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Audi Rally Quattro Workington

The Audi Quattro didn’t just rewrite the high-performance road car rulebook – it also changed the rallying landscape forever. In the following article, you will learn more details about features of the product in the market in Workington.

Solway Car Sales Ltd
01900 813325
18 Scawfell Avenue
Workington

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Central Motor Co
01946 832646
High Street
Workington

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Darren Woodend Cars
01900 607416
Harrington Road
Workington

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Longmile Car Sales Ltd
(019) 006-7081
Longmile Service Station
Workington

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C G Ford
01900 811000
County Garage Blackwood Road
Workington

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J Edgar & Son
01900 604393
Dunmail Park Shopping Centre
Workington

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Graham & Bowness Renault
01900 600000
Workington

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North West Motors Ltd
(019) 006-8789
24 Ling Beck Park Seaton
Workington

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Dobies Carlisle Ltd
01900 871234
Dobies Business Park
Workington

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N And M Walkingshaw Limited
01900 608000
Workington

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Audi Rally Quattro

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The Audi Quattro didn’t just rewrite the high-performance road car rulebook – it also changed the rallying landscape forever. At the end of the Seventies, rear-wheel-drive cars dominated most events, but Audi realised the gruelling conditions of rally competition would be the perfect proving ground for its quattro technology.

What could be better for promoting its all-wheel-drive hardware than the rough surfaces and varied climates of the World Rally Championship? Testing began in summer 1980 and the first victory followed in 1981, when Hannu Mikkola used four-wheel-drive traction to win in the snow of the Swedish Rally.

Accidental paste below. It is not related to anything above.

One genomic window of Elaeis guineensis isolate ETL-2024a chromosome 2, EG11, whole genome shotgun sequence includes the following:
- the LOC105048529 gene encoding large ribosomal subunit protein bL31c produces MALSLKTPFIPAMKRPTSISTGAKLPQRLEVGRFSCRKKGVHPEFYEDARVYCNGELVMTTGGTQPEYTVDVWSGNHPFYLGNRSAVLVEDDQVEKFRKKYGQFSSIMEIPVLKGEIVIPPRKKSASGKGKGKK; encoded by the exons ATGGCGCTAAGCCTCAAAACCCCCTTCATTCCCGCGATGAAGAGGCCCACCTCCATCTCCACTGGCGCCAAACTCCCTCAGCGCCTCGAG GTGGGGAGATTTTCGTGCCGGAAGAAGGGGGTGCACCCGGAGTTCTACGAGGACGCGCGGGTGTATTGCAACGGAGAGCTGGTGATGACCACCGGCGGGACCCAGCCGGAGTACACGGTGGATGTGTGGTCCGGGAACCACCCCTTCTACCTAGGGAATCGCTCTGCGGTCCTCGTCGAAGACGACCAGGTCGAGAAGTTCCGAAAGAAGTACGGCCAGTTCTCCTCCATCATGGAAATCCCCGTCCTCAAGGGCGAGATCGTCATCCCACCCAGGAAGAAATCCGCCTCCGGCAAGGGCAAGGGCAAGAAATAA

Audi Sport UK built the beautifully restored car in our pictures, and it triumphed on its British Championship debut in the 1982 Mintex Rally. The coupé was such a success that both four-wheel drive and turbo technology rapidly became the norm in rallying, forcing Audi to continually develop the Quattro to keep it ahead of its rivals. The ultimate example was the legendary Sport Quattro, which was built to Group B regulations in 1984.

Even today, the mere mention of its name is enough to quicken the pulse of diehard rally fans. The Sport Quattro sold in limited numbers as a production car and the competition versions initially produced around 350bhp. They’re unmistakable thanks to their 320mm shorter wheelbase and wider track.

This was just the beginning, though, as in 1984 the S1 arrived with 500bhp and even more outrageous aerodynamic wings. Some versions featured the direct forerunner to Audi’s S tronic double clutch gearbox.

With a raucous engine note, these flame-spitting machines competed until Group B rallying was outlawed in 1986. Then rally maestro Walter Rohrl took Audi’s third victory in the Pikes Peak hillclimb in Colorado, USA, behind the wheel of a 600bhp S1.

In all, Audi won two driver and a pair of manufacturer world titles, plus countless other national rally victories, with the Quattro. This success cemented the quattro legend and helped boost sales of the road car. Top-level rallying has been dominated by 4WD cars ever since – testament to its forward-thinking design.

Audi Rally Quattro